TOKYO • Pledges to spend on education and childcare, stay tough on North Korea and revise Japan's pacifist Constitution are likely to be pillars of Prime Minister Shinzo Abe's campaign in a snap election next month, government sources said yesterday.
Mr Abe is considering calling the Lower House election when the legislature convenes on Sept 28, to take advantage of his improved ratings and opposition disarray, said ruling party and government sources.
The Prime Minister, whose ratings have recovered from below 30 per cent in July, is betting that his ruling bloc can, at a minimum, retain a simple majority in the Chamber and, at best, keep the two-thirds super-majority needed to achieve his long-held goal of revising the Constitution to clarify the military's role.
Mr Abe wants to go ahead with a planned rise in the nation's sales tax to 10 per cent from 8 per cent, and use some of the revenue to create a "social security system for all generations", which would invest in education while decreasing the proportion of sales tax revenue used to pay down government debt, the sources said.
Japan's social welfare system is weighted towards spending on the elderly, with people aged 65 and above accounting for 27.7 per cent of the population, according to the latest government data.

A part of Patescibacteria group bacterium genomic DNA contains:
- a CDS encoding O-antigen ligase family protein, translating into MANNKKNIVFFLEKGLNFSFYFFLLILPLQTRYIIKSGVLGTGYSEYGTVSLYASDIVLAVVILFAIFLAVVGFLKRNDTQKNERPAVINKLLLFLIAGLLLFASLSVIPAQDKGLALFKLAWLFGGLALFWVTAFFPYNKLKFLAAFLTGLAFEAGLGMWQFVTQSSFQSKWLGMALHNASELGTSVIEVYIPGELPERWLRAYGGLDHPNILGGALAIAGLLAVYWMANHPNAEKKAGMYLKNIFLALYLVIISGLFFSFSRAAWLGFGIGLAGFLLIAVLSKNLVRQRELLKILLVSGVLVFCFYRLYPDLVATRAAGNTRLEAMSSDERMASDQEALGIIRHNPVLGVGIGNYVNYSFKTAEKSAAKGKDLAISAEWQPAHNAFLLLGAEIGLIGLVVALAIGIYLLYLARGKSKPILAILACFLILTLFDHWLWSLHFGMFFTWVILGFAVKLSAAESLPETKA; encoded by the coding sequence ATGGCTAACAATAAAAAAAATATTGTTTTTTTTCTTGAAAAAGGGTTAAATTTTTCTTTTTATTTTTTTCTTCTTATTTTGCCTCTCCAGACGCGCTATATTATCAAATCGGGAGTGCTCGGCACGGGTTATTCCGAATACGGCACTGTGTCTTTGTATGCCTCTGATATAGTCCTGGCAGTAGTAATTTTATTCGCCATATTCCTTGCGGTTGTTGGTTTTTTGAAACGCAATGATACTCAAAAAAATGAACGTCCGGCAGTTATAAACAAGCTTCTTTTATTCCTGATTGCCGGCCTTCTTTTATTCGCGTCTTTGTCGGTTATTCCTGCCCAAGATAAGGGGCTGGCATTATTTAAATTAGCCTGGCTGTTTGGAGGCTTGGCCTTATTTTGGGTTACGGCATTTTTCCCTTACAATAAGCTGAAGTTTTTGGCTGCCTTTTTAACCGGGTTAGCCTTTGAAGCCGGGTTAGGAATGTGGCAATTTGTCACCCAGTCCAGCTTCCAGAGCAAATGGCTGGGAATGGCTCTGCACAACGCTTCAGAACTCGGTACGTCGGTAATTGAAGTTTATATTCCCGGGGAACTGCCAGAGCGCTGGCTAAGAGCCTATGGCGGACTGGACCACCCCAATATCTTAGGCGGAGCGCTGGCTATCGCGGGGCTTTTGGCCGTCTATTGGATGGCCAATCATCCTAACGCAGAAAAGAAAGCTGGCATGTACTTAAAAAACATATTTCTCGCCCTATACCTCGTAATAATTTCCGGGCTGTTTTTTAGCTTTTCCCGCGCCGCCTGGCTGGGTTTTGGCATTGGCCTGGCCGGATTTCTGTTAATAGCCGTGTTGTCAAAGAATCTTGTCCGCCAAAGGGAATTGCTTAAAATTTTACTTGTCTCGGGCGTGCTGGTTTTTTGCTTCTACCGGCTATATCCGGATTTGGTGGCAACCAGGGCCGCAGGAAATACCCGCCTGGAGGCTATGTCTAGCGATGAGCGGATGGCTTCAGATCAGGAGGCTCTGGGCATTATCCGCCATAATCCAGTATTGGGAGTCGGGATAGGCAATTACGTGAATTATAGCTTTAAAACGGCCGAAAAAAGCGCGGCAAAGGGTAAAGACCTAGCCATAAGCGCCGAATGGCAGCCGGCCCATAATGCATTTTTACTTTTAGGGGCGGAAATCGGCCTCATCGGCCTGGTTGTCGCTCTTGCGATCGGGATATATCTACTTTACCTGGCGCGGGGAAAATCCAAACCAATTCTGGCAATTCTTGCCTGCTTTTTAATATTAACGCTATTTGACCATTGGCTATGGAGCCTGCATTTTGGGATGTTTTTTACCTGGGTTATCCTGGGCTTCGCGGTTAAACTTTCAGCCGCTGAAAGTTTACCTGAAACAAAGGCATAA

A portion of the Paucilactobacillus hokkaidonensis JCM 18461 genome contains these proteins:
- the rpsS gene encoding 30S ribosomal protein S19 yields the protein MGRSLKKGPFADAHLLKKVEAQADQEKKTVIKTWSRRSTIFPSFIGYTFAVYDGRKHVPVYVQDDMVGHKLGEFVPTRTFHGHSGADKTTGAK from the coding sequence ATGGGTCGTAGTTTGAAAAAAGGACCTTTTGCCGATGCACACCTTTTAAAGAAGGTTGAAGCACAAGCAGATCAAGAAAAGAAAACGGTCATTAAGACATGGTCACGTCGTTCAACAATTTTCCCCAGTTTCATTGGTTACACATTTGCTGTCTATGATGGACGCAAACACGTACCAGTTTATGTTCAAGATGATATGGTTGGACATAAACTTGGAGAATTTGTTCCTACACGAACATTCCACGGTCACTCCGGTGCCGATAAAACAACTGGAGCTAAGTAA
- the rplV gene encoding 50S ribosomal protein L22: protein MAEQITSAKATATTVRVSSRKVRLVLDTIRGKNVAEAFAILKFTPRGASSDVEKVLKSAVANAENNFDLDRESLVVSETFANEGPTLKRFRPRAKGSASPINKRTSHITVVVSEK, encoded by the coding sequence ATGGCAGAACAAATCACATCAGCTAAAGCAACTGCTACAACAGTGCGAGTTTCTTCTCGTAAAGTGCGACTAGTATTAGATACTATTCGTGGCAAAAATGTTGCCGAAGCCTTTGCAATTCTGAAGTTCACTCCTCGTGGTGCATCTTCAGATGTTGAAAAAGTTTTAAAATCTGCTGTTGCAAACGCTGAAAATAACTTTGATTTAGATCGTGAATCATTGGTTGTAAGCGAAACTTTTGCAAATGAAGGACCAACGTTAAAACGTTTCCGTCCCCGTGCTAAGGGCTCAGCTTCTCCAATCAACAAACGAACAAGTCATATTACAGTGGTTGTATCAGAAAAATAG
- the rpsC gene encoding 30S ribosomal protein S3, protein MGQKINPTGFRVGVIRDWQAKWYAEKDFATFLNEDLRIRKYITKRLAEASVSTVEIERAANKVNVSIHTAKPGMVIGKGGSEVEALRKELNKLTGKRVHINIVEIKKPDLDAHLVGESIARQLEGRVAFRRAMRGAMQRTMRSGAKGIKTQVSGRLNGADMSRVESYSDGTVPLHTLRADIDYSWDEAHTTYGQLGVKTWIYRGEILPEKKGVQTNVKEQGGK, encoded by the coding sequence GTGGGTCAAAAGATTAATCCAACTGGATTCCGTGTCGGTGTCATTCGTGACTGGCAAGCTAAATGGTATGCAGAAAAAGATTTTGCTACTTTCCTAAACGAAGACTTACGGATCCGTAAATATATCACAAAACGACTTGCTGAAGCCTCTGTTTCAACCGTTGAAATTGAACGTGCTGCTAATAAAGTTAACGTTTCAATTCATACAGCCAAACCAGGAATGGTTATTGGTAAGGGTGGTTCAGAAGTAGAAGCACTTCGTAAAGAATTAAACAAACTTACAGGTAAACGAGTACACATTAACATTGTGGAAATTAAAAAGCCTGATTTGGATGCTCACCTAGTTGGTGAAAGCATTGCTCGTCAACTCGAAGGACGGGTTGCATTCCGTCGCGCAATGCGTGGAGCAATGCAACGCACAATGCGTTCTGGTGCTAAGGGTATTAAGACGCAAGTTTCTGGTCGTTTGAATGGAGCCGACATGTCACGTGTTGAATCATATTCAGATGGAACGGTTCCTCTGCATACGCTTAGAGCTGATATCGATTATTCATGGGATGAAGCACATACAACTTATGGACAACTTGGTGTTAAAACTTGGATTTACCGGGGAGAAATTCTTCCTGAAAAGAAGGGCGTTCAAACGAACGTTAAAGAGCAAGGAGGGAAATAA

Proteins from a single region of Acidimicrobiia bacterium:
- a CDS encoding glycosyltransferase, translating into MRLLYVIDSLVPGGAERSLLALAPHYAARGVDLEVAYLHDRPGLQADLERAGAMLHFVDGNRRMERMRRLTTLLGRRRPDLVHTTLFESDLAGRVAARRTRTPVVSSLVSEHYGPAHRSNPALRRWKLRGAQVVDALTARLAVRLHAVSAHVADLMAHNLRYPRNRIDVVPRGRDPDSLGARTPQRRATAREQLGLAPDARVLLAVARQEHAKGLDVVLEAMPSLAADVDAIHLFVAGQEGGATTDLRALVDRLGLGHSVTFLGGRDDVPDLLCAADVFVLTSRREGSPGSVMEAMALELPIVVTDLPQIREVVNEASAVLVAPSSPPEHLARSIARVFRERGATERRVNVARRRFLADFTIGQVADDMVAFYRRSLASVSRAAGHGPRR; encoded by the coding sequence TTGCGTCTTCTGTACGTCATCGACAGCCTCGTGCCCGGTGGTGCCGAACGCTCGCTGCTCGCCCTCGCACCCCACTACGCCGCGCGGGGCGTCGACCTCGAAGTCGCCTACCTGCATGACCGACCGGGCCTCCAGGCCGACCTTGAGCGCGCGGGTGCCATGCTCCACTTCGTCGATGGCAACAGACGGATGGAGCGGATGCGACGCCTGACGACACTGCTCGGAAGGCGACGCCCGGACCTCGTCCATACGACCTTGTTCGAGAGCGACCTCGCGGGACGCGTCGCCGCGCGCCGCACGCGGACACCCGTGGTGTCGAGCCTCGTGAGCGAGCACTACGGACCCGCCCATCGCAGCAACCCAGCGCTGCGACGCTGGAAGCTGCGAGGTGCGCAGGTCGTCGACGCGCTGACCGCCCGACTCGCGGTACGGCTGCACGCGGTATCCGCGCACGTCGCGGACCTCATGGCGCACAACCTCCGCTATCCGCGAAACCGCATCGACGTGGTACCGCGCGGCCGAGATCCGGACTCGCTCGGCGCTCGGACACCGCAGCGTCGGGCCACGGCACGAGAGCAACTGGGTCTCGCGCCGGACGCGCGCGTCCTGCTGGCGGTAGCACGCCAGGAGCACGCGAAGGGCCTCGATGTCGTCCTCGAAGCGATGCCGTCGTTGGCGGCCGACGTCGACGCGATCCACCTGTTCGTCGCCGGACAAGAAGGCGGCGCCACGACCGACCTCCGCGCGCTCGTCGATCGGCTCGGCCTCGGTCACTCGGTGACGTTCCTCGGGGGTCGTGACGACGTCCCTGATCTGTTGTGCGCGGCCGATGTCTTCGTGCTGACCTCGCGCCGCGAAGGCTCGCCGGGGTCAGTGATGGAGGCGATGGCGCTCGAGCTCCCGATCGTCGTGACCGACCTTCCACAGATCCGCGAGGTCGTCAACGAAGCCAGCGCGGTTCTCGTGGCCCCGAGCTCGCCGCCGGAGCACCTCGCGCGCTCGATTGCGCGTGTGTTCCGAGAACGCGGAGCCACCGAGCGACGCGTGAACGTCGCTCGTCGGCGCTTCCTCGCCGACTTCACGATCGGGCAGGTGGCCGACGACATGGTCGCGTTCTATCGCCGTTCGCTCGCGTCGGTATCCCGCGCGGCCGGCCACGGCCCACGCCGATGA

"You can promise anything you want - make a nod towards a more equitable society, empowering women, work-life balance, welfare for all generations," said Mr Jeffrey Kingston, director of Asian studies at Temple University Japan. "He's got a strategy that is going to win."
Mr Abe has said he will decide on the snap election after he returns from the United States on Sept 22.
The opposition Democratic Party is struggling with single-digit support and a succession of defections.
While the nascent "Japan First" party, which boasts ties to popular Tokyo Governor Yuriko Koike, could be a viable challenger to Mr Abe's government, it has yet to draft a platform, pick candidates or formally register as a party.
That means Mr Abe's Liberal Democratic Party and its junior partner, Komeito, have a shot at retaining their two-thirds majority in the Lower House, according to political analysts.
However, some analysts believe Mr Abe's electoral base could be undermined by voter distaste over suspected cronyism scandals and concerns about a political vacuum forming amid heightened tensions over North Korea's nuclear and missile programmes.
"I don't dismiss the possibility of the voters giving Abe a nasty surprise," said Professor Emeritus Gerry Curtis at Columbia University in New York.